You know you’re in a rut when you run out of ideas and inspiration. I personally see a rut as a productivity vacuum. It might very well be a reason why you aren’t getting results. Even as you spend more time on your work, you can’t seem to get anything constructive done. While I’m normally productive, I get into occasional ruts (especially when I’ve been working back-to-back without rest). During those times, I can spend an entire day in front of the computer and get nothing done. It can be quite frustrating.

Over time, I have tried and found several methods that are helpful to pull me out of a rut. If you experience ruts too, whether as a working professional, a writer, a blogger, a student or other work, you will find these useful. Here are 12 of my personal tips to get out of ruts:

1. Work on the small tasks.

When you are in a rut, tackle it by starting small. Clear away your smaller tasks which have been piling up. Reply to your emails, organize your documents, declutter your work space, and reply to private messages.

Whenever I finish doing that, I generate a positive momentum which I bring forward to my work.

2. Take a break from your work desk.

Get yourself away from your desk and go take a walk. Go to the washroom, walk around the office, go out and get a snack.

Your mind is too bogged down and needs some airing. Sometimes I get new ideas right after I walk away from my computer.

Advertising

3. Upgrade yourself

Take the down time to upgrade yourself. Go to a seminar. Read up on new materials (#7). Pick up a new language. Or any of the 42 ways here to improve yourself.

The modern computer uses different typefaces because Steve Jobs dropped in on a calligraphy class back in college. How’s that for inspiration?

4. Talk to a friend.

Talk to someone and get your mind off work for a while.

Talk about anything, from casual chatting to a deep conversation about something you really care about. You will be surprised at how the short encounter can be rejuvenating in its own way.

5. Forget about trying to be perfect.

If you are in a rut, the last thing you want to do is step on your own toes with perfectionist tendencies.

Just start small. Do what you can, at your own pace. Let yourself make mistakes.

Soon, a little trickle of inspiration will come. And then it’ll build up with more trickles. Before you know it, you have a whole stream of ideas.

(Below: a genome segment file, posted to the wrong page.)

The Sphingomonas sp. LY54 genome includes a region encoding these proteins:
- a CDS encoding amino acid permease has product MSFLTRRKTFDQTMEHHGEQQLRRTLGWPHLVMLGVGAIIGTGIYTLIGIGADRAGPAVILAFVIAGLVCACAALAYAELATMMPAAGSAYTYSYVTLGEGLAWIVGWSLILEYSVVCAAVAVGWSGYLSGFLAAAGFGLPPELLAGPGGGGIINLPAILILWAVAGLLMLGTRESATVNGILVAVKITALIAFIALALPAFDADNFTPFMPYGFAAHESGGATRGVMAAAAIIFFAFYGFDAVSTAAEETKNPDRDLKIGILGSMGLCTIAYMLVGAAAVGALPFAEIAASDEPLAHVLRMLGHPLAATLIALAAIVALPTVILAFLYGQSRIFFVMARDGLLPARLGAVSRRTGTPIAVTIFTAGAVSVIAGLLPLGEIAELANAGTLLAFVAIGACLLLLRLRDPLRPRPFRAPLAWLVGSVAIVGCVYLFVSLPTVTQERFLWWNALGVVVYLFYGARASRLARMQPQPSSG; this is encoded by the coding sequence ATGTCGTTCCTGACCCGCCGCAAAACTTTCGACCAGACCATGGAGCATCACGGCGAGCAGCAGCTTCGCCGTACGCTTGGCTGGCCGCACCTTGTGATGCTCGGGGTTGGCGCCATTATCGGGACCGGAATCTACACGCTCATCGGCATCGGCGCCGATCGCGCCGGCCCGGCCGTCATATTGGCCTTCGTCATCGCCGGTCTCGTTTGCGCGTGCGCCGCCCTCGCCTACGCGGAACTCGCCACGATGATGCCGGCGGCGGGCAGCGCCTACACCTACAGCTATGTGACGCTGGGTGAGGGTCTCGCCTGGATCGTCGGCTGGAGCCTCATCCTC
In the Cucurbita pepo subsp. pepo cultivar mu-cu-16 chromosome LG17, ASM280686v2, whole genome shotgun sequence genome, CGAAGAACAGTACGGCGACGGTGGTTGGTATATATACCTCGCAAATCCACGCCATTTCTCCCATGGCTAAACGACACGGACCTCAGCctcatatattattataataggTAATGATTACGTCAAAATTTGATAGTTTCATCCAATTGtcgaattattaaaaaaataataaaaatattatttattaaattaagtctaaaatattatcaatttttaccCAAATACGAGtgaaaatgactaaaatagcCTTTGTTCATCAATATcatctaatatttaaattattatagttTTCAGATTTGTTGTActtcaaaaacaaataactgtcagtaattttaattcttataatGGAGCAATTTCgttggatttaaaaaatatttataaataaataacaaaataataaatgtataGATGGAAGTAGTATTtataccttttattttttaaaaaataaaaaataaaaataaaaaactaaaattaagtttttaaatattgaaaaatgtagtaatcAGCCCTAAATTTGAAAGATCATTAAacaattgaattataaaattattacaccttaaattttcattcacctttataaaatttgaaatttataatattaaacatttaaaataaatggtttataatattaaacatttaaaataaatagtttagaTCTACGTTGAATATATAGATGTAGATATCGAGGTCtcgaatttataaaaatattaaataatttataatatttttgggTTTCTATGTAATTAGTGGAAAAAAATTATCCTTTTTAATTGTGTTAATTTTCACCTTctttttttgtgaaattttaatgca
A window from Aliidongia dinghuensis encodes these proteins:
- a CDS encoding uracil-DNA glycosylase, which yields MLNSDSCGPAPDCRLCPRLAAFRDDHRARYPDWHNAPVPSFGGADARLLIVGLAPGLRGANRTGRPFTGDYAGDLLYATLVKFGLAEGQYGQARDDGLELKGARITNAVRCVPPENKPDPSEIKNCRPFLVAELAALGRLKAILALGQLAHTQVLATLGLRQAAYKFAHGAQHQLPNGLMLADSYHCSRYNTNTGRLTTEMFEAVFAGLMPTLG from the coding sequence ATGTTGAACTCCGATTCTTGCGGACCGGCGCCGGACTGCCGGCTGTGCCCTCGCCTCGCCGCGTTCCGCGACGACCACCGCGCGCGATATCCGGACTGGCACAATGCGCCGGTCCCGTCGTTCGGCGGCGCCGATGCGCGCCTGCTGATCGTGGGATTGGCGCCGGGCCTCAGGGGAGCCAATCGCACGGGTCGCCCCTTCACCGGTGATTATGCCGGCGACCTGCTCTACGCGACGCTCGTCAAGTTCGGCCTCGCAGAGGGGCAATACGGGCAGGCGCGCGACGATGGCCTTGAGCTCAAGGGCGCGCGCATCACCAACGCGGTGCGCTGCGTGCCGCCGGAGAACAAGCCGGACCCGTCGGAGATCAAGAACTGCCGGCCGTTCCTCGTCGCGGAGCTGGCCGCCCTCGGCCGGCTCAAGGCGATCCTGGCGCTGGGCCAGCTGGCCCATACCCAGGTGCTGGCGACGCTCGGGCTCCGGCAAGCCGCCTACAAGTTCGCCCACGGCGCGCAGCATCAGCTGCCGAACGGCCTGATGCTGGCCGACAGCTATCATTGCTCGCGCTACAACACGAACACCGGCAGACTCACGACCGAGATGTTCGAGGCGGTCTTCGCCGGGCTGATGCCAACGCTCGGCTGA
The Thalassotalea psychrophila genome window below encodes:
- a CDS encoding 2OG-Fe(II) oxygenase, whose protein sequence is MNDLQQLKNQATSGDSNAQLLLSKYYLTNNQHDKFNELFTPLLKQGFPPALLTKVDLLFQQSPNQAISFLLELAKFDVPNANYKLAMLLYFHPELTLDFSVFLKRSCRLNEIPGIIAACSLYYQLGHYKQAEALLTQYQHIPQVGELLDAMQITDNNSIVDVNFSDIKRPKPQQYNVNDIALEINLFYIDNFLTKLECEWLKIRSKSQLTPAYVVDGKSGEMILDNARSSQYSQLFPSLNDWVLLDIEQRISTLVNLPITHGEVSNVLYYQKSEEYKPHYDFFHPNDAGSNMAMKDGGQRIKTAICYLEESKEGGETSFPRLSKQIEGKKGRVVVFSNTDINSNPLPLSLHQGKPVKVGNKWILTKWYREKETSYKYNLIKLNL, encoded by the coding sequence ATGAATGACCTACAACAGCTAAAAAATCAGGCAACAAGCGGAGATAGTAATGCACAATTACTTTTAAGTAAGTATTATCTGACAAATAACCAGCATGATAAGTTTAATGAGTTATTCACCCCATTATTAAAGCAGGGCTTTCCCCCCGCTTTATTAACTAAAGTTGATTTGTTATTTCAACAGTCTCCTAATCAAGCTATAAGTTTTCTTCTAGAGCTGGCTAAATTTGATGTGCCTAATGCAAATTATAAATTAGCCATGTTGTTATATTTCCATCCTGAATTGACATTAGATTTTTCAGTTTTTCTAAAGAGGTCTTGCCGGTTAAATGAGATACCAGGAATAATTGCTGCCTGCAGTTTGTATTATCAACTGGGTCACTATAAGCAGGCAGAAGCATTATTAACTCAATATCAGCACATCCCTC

Advertising

6. Paint a vision to work towards.

If you are continuously getting in a rut with your work, maybe there’s no vision inspiring you to move forward.

Think about why you are doing this, and what you are doing it for. What is the end vision in mind?

Make it as vivid as possible. Make sure it’s a vision that inspires you and use that to trigger you to action.

7. Read a book (or blog).

The things we read are like food to our brain. If you are out of ideas, it’s time to feed your brain with great materials.

Here’s a list of 40 books you can start off with. Stock your browser with only the feeds of high quality blogs, such as Lifehack.org, DumbLittleMan, Seth Godin’s Blog, Tim Ferris’ Blog, Zen Habits or The Personal Excellence Blog.

Check out the best selling books; those are generally packed with great wisdom.

8. Have a quick nap.

If you are at home, take a quick nap for about 20-30 minutes. This clears up your mind and gives you a quick boost. Nothing quite like starting off on a fresh start after catching up on sleep.

Advertising

9. Remember why you are doing this.

Sometimes we lose sight of why we do what we do, and after a while we become jaded. A quick refresher on why you even started on this project will help.

What were you thinking when you thought of doing this? Retrace your thoughts back to that moment. Recall why you are doing this. Then reconnect with your muse.

10. Find some competition.

Nothing quite like healthy competition to spur us forward. If you are out of ideas, then check up on what people are doing in your space.

Colleagues at work, competitors in the industry, competitors’ products and websites, networking conventions.. you get the drill.

11. Go exercise.

Since you are not making headway at work, might as well spend the time shaping yourself up.

Sometimes we work so much that we neglect our health and fitness. Go jog, swim, cycle, whichever exercise you prefer.

As you improve your physical health, your mental health will improve, too. The different facets of ourselves are all interlinked.

Advertising

Here’re 15 Tips to Restart the Exercise Habit (and How to Keep It).

12. Take a good break.

Ruts are usually signs that you have been working too long and too hard. It’s time to get a break.

Beyond the quick tips above, arrange for a 1-day or 2-days of break from your work. Don’t check your (work) emails or do anything work-related. Relax and do your favorite activities. You will return to your work recharged and ready to start.

Contrary to popular belief, the world will not end from taking a break from your work. In fact, you will be much more ready to make an impact after proper rest. My best ideas and inspiration always hit me whenever I’m away from my work.

Take a look at this to learn the importance of rest: The Importance of Scheduling Downtime

More Resources About Getting out of a Rut

Featured photo credit: Joshua Earle via unsplash.com

Read Next